FAME Review: Manhattan Brass - Manhattan Holiday
Manhattan Brass - Manhattan Holiday

Manhattan Holiday

Manhattan Brass

Available from CD Baby.

A review written for the Folk & Acoustic Music Exchange
by Mark S. Tucker

This is so cool I can barely find the words. Manhattan Holiday is the Christmas release from a band that, when it says it's brass, means it. There's nothing BUT brass here everywhere you look: no bass, no guitar, no drums, not even a sax (which many mistake as brass—it ain't, Jeeter, it's a woodwind), just trumpets (2), trombones (2), and horns (2), and the songs are often irreverently but lovingly arranged to take full advantage of everything to hand. The Manhattan Brass prides itself on breaking down barriers and they surely do, putting a richly informed spin on every bar and measure. If I tell you that Carla Bley and Jack Walrath split the arranging chores between them, then you start to get an idea of just how far-flung things can get.

The band had been around quite a while, well regarded and highly talented, but, in 2004, got an extra shot in the arm as luminary Lew Soloff and viruoso David Taylor joined. Used to interpreting classical, modern classical, avant-garde, free jazz, and other musics, the two new guys brought in even more ideas, to the point that they're basically a horn version of the Kronos Quartet, and, in any just context, would be carried by the ECM label…had that leonine outfit not gotten screwed when joining the pelikan-hedz in the Universal distribution system and then begun dwindling. I mean, combos like the Art Ensemble, Either-Orchestra, or any of a number of outside ensembles have nothing on Manhattan Brass.

The question, then, is this really Christmas music? Oh hell no!…even though it is. It's actually just as much satirical (the swozzled It Came upon a Midnight Clear, Jingle Bells) as reverent (The Christmas Song, etc.) as freak-out (Funky Stuffing) as avant-garde (many places) as jazz (Lil Drummer Dude) as purely adventurous. In terms of a holiday feast, the CD's soup to nuts, embracing just about everything, even baroque and classical strains. And if you're thinking "Man, these poor bastards must've burned synapses coming up with all this!", well, they took four years assembling the disc, so no really damaging decortication took place as far as I can tell…but it possibly could occur on your end of the deal, so I suggest having happy holiday hard cider to hand and imbibing liberally. What could it hurt?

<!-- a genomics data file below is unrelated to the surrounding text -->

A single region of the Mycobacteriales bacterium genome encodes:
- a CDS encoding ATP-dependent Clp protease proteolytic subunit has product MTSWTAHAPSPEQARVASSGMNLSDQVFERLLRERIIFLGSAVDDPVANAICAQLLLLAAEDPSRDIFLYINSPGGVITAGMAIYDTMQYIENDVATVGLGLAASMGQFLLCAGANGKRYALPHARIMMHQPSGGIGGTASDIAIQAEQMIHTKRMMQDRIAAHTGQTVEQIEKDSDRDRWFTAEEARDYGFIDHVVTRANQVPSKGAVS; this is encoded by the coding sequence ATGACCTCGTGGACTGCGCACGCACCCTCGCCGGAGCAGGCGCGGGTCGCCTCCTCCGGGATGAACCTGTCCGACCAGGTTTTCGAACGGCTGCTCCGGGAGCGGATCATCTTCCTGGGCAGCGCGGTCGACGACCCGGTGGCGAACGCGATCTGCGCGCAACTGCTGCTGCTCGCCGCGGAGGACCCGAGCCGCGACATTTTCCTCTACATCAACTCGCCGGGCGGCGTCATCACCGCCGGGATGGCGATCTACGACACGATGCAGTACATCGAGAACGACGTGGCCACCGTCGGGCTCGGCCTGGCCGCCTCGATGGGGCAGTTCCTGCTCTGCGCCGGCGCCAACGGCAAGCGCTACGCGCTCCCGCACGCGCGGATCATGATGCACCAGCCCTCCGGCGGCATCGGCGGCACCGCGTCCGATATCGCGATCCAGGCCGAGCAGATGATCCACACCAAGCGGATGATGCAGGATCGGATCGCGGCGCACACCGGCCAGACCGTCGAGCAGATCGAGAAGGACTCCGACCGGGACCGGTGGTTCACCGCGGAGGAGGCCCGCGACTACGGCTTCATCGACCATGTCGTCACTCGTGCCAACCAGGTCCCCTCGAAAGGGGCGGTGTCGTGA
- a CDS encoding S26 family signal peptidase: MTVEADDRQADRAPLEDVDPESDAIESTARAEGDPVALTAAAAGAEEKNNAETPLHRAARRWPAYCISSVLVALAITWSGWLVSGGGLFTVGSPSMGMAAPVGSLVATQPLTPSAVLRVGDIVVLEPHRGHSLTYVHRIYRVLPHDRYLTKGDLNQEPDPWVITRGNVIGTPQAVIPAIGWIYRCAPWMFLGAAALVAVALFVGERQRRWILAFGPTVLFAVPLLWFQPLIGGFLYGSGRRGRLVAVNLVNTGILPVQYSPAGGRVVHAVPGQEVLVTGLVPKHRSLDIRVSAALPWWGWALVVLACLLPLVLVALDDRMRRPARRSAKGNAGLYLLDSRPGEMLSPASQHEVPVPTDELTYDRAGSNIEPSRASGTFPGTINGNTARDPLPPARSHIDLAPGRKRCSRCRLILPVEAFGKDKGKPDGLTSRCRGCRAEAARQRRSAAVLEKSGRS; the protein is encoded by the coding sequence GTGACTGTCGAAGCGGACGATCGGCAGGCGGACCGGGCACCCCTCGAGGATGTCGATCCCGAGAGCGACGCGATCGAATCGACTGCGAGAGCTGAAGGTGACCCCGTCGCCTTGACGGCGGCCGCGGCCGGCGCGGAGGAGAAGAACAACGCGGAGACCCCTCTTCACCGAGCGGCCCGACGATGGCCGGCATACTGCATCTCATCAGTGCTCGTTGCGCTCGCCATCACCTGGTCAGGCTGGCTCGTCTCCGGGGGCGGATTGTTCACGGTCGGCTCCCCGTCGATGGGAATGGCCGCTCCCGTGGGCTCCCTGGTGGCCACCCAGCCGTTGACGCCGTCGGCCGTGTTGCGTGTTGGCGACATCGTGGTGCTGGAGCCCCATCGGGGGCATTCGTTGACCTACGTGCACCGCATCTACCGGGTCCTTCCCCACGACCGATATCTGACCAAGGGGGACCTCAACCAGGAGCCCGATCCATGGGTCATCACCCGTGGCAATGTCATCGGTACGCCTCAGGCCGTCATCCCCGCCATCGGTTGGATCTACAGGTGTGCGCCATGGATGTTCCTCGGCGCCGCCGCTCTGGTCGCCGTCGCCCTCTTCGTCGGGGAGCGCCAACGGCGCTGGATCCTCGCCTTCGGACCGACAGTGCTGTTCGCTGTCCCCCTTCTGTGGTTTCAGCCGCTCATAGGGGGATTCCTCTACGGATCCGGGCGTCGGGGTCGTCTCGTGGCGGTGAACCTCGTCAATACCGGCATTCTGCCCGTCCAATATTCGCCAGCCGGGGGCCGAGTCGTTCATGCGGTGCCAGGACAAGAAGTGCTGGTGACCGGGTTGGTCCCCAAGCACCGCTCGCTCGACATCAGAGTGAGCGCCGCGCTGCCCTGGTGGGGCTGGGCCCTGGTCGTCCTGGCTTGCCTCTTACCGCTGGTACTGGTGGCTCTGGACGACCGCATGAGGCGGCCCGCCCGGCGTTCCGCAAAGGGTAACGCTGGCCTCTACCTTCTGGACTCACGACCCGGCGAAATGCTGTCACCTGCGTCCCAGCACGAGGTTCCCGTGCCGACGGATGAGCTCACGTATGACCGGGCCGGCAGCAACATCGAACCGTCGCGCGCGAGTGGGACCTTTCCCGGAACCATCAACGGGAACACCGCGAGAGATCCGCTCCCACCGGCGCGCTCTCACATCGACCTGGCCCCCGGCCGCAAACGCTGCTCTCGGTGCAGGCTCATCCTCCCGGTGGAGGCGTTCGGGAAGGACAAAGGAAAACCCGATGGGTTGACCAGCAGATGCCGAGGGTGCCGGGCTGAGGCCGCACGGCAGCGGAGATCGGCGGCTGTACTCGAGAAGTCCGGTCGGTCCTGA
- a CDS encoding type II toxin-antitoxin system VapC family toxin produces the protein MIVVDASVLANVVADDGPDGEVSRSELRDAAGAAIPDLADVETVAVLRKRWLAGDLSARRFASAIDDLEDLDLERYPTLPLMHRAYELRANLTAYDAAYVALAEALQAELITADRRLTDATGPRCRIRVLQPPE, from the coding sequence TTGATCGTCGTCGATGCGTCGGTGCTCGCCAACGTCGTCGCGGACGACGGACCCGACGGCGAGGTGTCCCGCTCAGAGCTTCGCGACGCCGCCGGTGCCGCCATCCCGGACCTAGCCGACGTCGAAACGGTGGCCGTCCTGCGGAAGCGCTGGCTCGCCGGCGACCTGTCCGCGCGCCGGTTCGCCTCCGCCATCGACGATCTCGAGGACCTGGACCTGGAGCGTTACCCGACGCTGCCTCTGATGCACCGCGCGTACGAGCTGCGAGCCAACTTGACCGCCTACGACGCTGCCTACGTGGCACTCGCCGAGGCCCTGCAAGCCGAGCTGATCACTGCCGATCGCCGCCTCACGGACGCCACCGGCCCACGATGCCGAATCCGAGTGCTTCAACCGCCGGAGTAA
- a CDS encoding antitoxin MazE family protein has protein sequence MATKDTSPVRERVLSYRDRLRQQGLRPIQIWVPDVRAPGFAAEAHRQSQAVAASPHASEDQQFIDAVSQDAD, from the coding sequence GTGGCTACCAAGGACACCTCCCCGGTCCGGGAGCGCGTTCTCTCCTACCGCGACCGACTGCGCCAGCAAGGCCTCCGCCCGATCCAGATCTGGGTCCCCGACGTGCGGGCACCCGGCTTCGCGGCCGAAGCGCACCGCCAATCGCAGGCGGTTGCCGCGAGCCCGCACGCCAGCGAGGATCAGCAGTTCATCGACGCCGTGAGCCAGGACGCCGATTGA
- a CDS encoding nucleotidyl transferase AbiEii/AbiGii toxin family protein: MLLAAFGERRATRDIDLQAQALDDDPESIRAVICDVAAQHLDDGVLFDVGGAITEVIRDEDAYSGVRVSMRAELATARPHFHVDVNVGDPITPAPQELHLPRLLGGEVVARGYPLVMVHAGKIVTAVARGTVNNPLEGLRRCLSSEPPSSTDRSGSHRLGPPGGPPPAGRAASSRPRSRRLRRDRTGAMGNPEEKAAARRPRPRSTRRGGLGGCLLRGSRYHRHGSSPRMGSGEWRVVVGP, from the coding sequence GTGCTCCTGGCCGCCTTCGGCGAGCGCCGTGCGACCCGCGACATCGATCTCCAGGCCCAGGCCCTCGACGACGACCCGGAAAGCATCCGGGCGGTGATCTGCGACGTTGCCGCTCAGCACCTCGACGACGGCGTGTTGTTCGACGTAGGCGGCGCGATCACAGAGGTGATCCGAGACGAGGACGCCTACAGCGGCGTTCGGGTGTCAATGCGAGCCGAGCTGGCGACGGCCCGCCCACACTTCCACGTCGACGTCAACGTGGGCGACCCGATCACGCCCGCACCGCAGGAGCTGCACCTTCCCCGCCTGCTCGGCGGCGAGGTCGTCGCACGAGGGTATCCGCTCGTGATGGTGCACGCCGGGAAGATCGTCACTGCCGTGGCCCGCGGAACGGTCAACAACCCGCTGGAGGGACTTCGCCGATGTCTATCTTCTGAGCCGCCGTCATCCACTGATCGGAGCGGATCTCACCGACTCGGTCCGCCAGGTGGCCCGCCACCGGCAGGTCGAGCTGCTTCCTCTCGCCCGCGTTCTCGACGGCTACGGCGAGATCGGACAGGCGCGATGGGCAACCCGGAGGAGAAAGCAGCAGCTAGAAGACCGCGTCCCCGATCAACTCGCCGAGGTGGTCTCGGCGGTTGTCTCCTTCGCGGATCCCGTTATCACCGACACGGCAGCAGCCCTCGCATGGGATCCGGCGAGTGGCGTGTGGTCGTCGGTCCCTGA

Track List:

  • It Came Upon a Midnight Clear
  • We Wish You a Merry Christmas
  • A Merrier Christmas
  • Stuffy Turkey
  • Siciliana
  • The Christmas Song
  • O Tannenbaum
  • Jingle Bells
  • God Rest Ye Merry Gentlemen
  • Lil Drummer Dude
  • Joy to the World
The band didn't attribute writing credits, so I ain't neither. It is, after all, the celebratory end of the year, and my head's firmly in the wassail bowl too. So there.

Edited by: David N. Pyles

Copyright 2013, Peterborough Folk Music Society.
This review may be reprinted with prior permission and attribution.
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